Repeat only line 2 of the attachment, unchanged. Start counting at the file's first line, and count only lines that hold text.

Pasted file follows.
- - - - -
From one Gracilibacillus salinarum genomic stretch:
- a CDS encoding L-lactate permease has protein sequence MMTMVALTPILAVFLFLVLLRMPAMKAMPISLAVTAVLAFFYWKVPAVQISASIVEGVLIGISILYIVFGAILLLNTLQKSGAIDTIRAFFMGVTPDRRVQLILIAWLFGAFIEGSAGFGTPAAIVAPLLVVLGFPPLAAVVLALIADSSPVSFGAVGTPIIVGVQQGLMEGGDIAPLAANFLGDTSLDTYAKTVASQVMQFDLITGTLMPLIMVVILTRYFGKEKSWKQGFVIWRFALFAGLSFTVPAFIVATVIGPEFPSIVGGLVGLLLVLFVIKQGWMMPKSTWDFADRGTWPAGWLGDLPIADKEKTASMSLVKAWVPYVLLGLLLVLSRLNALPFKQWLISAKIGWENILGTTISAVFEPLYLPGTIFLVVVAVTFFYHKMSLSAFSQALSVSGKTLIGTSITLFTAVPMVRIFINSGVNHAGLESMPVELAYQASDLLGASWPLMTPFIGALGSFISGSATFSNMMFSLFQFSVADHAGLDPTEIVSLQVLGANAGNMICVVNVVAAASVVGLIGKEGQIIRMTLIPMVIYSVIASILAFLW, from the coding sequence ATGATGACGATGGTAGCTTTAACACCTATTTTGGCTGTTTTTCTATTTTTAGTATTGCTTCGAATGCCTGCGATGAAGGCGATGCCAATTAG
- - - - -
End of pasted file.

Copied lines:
- a CDS encoding L-lactate permease has protein sequence MMTMVALTPILAVFLFLVLLRMPAMKAMPISLAVTAVLAFFYWKVPAVQISASIVEGVLIGISILYIVFGAILLLNTLQKSGAIDTIRAFFMGVTPDRRVQLILIAWLFGAFIEGSAGFGTPAAIVAPLLVVLGFPPLAAVVLALIADSSPVSFGAVGTPIIVGVQQGLMEGGDIAPLAANFLGDTSLDTYAKTVASQVMQFDLITGTLMPLIMVVILTRYFGKEKSWKQGFVIWRFALFAGLSFTVPAFIVATVIGPEFPSIVGGLVGLLLVLFVIKQGWMMPKSTWDFADRGTWPAGWLGDLPIADKEKTASMSLVKAWVPYVLLGLLLVLSRLNALPFKQWLISAKIGWENILGTTISAVFEPLYLPGTIFLVVVAVTFFYHKMSLSAFSQALSVSGKTLIGTSITLFTAVPMVRIFINSGVNHAGLESMPVELAYQASDLLGASWPLMTPFIGALGSFISGSATFSNMMFSLFQFSVADHAGLDPTEIVSLQVLGANAGNMICVVNVVAAASVVGLIGKEGQIIRMTLIPMVIYSVIASILAFLW, from the coding sequence ATGATGACGATGGTAGCTTTAACACCTATTTTGGCTGTTTTTCTATTTTTAGTATTGCTTCGAATGCCTGCGATGAAGGCGATGCCAATTAG